Plastic Trophies to Olympic Medals

By Brian Jerzak

There never has been much doubt in the mind of St. Michael-Albertville wrestler Mitchell McKee. He had a pretty good idea what he wanted to do at a young age. Most kids have an idea of what they want to do when they get older, but few have the talent and drive of a guy like McKee. From the day he invited his friend over for a play date in kindergarten, Mitchell McKee knew he wanted to be a wrestler.

McKee’s goals are much higher now than they were when he invited his friend over for a weekend play date, but big goals always have to start small.

“I invited (Mound Westonka senior) Lee Schmalz over, but his dad said he had a wrestling tournament first,” recalled McKee. “He came over afterward and he brought his trophy with him. Once I saw the trophy I knew I wanted to wrestle. I started that next Tuesday.”

When he had success at his first national tournaments, McKee knew he had a chance to get to an elite level. Watching others succeed heightened his drive.

Mitchell Mckee. Photo by Jeff Beshey.

Mitchell Mckee. Photo by Jeff Beshey.

“I started watching all the Division I championships and when Jake Deitchler was an Olympian I wanted to do that. Just seeing it first hand – as a wrestler – I wanted to do the same thing.”

Eventually, he became even more focused on his wrestling goals.

“I liked wrestling more than any other sport, and I knew I could have more success in wrestling than in anything else. I wanted to be great at one sport, not average at three. Winning felt better in wrestling than in any other sport. Winning as a team wasn’t as satisfying as winning individually.”

In wrestling, he has done a ton of both. During the high school season, McKee gets a chance to have the team experience while still winning individually.

“Our team is good, so it is a lot of fun,” said the two-time state champion. “When I wrestle and do well, and the team does well, we all have fun. Coach (Dan Lefebvre) said it after last season. He said I have never had a team that can joke around and have as much fun as you guys and still turn the switch and wrestle hard and wrestle well.”

After winning the state tournament in March and helping his team to another strong finish in St. Paul like always, McKee’s wrestling schedule continued to stay full.

“I won Folkstyle Nationals. I went to the World Team Trials and took second. I only lost a match or two at Junior Duals. I ended up winning Greco at Fargo and took second in freestyle.”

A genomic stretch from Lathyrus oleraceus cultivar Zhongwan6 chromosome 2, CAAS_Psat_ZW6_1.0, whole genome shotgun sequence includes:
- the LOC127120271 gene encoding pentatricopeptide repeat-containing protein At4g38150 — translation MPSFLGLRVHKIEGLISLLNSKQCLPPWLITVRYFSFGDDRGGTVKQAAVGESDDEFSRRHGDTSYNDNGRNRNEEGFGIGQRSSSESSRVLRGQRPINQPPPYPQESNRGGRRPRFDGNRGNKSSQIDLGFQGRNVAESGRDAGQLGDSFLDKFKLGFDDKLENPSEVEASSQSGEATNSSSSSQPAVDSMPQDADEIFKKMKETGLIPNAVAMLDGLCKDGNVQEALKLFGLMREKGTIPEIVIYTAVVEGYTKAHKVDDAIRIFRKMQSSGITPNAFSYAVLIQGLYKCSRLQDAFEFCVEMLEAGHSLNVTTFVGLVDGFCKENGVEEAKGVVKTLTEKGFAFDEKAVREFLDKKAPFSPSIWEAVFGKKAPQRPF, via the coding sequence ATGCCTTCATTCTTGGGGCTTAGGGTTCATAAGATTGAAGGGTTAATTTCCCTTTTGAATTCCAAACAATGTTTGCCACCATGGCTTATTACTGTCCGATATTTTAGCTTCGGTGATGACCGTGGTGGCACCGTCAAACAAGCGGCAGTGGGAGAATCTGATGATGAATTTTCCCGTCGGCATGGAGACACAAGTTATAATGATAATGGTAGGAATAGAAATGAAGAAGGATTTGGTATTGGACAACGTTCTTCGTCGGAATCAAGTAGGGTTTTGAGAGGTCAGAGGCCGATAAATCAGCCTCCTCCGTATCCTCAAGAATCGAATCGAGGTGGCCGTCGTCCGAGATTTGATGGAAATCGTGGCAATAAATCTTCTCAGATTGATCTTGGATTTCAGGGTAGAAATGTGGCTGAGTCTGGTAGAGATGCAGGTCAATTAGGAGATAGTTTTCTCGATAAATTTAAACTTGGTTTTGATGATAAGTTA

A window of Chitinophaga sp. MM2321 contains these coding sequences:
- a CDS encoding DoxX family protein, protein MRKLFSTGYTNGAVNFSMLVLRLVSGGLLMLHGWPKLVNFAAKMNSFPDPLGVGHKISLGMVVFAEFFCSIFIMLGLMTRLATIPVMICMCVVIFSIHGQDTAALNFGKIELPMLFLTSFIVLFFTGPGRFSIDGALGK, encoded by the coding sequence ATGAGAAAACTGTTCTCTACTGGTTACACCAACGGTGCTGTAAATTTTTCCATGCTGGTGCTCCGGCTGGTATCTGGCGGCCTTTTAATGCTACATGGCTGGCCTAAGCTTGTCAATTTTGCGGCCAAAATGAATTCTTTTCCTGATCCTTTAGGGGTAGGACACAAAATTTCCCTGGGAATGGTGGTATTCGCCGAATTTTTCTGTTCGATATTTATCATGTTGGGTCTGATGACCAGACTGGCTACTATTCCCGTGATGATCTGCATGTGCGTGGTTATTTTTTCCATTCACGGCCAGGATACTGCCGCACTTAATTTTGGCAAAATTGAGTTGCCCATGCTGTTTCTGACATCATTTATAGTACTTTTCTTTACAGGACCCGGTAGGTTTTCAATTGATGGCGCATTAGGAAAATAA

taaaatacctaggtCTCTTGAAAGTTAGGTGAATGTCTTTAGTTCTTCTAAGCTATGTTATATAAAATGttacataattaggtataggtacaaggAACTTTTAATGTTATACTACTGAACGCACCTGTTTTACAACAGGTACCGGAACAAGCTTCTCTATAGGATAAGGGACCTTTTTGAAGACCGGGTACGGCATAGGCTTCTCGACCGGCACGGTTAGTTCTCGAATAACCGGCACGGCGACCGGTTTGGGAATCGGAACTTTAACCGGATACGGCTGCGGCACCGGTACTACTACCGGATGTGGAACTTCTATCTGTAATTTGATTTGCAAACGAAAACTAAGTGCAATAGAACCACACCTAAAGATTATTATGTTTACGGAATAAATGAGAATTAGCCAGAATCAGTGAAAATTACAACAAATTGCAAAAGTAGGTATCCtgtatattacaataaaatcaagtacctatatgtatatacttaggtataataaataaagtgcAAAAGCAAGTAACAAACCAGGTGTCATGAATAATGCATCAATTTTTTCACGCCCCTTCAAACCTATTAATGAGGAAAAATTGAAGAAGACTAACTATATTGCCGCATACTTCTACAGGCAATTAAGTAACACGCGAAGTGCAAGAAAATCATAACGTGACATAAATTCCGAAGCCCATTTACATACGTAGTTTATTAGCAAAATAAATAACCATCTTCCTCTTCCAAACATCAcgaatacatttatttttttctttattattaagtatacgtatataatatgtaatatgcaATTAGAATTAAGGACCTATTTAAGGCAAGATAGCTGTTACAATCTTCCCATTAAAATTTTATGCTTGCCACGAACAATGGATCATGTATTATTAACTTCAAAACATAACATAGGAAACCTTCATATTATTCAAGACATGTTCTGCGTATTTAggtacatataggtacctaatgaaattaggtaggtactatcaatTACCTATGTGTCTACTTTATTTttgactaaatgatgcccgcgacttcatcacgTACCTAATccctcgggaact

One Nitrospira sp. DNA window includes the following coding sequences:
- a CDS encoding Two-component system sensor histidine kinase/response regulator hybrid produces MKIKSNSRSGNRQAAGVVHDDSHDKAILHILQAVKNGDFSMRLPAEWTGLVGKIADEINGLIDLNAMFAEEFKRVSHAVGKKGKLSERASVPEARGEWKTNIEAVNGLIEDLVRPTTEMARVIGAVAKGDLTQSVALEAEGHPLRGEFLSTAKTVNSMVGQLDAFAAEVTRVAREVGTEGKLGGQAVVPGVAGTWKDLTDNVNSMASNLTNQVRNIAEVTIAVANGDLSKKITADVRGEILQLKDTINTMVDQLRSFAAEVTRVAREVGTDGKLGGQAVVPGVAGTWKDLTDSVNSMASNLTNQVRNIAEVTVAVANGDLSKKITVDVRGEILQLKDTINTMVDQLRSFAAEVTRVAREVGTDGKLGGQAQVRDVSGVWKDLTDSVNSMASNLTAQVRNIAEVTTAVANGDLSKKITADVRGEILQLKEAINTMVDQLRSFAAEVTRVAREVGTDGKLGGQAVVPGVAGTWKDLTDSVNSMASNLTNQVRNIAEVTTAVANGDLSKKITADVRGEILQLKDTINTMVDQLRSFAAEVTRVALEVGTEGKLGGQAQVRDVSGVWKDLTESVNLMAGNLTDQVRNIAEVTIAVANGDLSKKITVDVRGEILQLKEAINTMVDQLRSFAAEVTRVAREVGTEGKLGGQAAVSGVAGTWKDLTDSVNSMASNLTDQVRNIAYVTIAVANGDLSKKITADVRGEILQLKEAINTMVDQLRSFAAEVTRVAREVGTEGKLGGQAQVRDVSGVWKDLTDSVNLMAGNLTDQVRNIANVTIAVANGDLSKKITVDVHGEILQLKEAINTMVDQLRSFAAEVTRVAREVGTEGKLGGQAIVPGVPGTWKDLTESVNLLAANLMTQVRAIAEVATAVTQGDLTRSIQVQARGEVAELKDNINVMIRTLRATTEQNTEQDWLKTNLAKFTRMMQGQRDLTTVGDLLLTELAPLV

Of the three styles, freestyle is the one that the senior feels he is the best at and – if he had to decide – his favorite style. Solid in all three styles and all positions, McKee feels he is strongest in one particular area.

“I think I am best on top. In folkstyle I think I had twenty or so pins in a row. I bring the arm to the back and either do an armbar or go to a whip over.”

Like the sport itself, McKee has always liked armbars.

“I’ve always done an armbar since I was little, and I have just worked on it,” McKee said. “This last year I started just taking the arm to the back, grabbing the head and doing a whip over.”

In a tight match, McKee knows what he is going to look for on his feet.

“It would be either a snap down go behind or a lead leg single. I am a lefty, so I like the lead leg single.”

Everyone can always improve, and McKee knows he is no different.

“I can always improve from my feet. Specifically from my feet I need to figure out my shots and work on hand fighting.”

Wrestling since kindergarten and year round since junior high, McKee has been able to avoid one of the things that prevent many kids from participating in activities in high school – burn out.

“I always want to work on something after a loss,” McKee said. “That is what kept me striving to get better.”

McKee committed to wrestle for the Minnesota Gophers well in advance of the rest of the 2016 class.

“I go to the (Minnesota) duals all the time. Seeing that and watching them at the Division I championships I knew I wanted to be a Gopher.”

Once the Gophers showed interest in the three-time place winner and two-time state champion, McKee didn’t take long to make his intentions known.

“Some of my friends are worried about where they are going to go and take their official visits,” explained McKee. ”I just get to relax and know where I am going.”

Mitchell McKee has always seemed to know where he is going in athletics. Going forward, another state title, a national triple crown, becoming an All-American, a national champion, and an Olympian are the goals that McKee has set for himself. They are goals that are a far cry from winning a plastic trophy like he wanted when Schmalz came over all those years ago, but since that day McKee has known what he has wanted and so far has made it happen.

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